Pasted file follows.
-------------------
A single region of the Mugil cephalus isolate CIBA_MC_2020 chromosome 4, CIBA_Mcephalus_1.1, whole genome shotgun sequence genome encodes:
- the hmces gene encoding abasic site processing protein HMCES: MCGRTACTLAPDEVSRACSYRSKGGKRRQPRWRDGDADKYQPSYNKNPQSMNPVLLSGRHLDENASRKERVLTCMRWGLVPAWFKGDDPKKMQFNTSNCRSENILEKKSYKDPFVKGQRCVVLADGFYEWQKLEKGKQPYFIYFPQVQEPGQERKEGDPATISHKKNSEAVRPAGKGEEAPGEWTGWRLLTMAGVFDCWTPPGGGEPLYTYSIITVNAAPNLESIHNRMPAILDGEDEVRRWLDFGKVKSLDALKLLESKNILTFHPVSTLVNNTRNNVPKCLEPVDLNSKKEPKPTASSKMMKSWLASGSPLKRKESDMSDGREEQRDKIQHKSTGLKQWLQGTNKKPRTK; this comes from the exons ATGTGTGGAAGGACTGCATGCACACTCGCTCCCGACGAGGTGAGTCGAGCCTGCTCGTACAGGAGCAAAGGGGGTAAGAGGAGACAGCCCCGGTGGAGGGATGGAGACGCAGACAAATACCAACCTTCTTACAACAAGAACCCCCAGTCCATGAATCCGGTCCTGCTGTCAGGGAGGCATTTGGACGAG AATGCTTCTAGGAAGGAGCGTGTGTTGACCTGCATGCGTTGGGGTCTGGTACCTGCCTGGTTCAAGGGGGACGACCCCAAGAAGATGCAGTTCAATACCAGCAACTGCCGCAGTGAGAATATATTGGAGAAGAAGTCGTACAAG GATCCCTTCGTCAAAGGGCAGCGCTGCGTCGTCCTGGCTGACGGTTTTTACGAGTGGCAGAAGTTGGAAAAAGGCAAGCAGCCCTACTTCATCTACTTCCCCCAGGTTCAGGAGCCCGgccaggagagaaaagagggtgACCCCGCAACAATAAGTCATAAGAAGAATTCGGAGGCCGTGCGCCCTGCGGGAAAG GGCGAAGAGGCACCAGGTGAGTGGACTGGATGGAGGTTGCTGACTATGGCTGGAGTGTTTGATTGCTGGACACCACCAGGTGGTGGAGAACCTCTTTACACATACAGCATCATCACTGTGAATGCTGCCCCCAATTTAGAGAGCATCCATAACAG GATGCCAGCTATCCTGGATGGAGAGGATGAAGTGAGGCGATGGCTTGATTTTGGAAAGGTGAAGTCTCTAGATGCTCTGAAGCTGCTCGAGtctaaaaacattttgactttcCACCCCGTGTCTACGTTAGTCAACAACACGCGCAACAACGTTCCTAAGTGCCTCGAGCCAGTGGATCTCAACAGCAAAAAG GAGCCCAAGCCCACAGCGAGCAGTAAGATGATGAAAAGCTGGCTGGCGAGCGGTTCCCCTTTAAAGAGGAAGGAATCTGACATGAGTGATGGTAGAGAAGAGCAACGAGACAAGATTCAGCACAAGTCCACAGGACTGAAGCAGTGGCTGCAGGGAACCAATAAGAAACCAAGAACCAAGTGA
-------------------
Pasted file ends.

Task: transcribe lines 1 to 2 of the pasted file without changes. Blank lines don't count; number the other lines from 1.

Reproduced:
A single region of the Mugil cephalus isolate CIBA_MC_2020 chromosome 4, CIBA_Mcephalus_1.1, whole genome shotgun sequence genome encodes:
- the hmces gene encoding abasic site processing protein HMCES: MCGRTACTLAPDEVSRACSYRSKGGKRRQPRWRDGDADKYQPSYNKNPQSMNPVLLSGRHLDENASRKERVLTCMRWGLVPAWFKGDDPKKMQFNTSNCRSENILEKKSYKDPFVKGQRCVVLADGFYEWQKLEKGKQPYFIYFPQVQEPGQERKEGDPATISHKKNSEAVRPAGKGEEAPGEWTGWRLLTMAGVFDCWTPPGGGEPLYTYSIITVNAAPNLESIHNRMPAILDGEDEVRRWLDFGKVKSLDALKLLESKNILTFHPVSTLVNNTRNNVPKCLEPVDLNSKKEPKPTASSKMMKSWLASGSPLKRKESDMSDGREEQRDKIQHKSTGLKQWLQGTNKKPRTK; this comes from the exons ATGTGTGGAAGGACTGCATGCACACTCGCTCCCGACGAGGTGAGTCGAGCCTGCTCGTACAGGAGCAAAGGGGGTAAGAGGAGACAGCCCCGGTGGAGGGATGGAGACGCAGACAAATACCAACCTTCTTACAACAAGAACCCCCAGTCCATGAATCCGGTCCTGCTGTCAGGGAGGCATTTGGACGAG AATGCTTCTAGGAAGGAGCGTGTGTTGACCTGCATGCGTTGGGGTCTGGTACCTGCCTGGTTCAAGGGGGACGACCCCAAGAAGATGCAGTTCAATACCAGCAACTGCCGCAGTGAGAATATATTGGAGAAGAAGTCGTACAAG GATCCCTTCGTCAAAGGGCAGCGCTGCGTCGTCCTGGCTGACGGTTTTTACGAGTGGCAGAAGTTGGAAAAAGGCAAGCAGCCCTACTTCATCTACTTCCCCCAGGTTCAGGAGCCCGgccaggagagaaaagagggtgACCCCGCAACAATAAGTCATAAGAAGAATTCGGAGGCCGTGCGCCCTGCGGGAAAG GGCGAAGAGGCACCAGGTGAGTGGACTGGATGGAGGTTGCTGACTATGGCTGGAGTGTTTGATTGCTGGACACCACCAGGTGGTGGAGAACCTCTTTACACATACAGCATCATCACTGTGAATGCTGCCCCCAATTTAGAGAGCATCCATAACAG GATGCCAGCTATCCTGGATGGAGAGGATGAAGTGAGGCGATGGCTTGATTTTGGAAAGGTGAAGTCTCTAGATGCTCTGAAGCTGCTCGAGtctaaaaacattttgactttcCACCCCGTGTCTACGTTAGTCAACAACACGCGCAACAACGTTCCTAAGTGCCTCGAGCCAGTGGATCTCAACAGCAAAAAG GAGCCCAAGCCCACAGCGAGCAGTAAGATGATGAAAAGCTGGCTGGCGAGCGGTTCCCCTTTAAAGAGGAAGGAATCTGACATGAGTGATGGTAGAGAAGAGCAACGAGACAAGATTCAGCACAAGTCCACAGGACTGAAGCAGTGGCTGCAGGGAACCAATAAGAAACCAAGAACCAAGTGA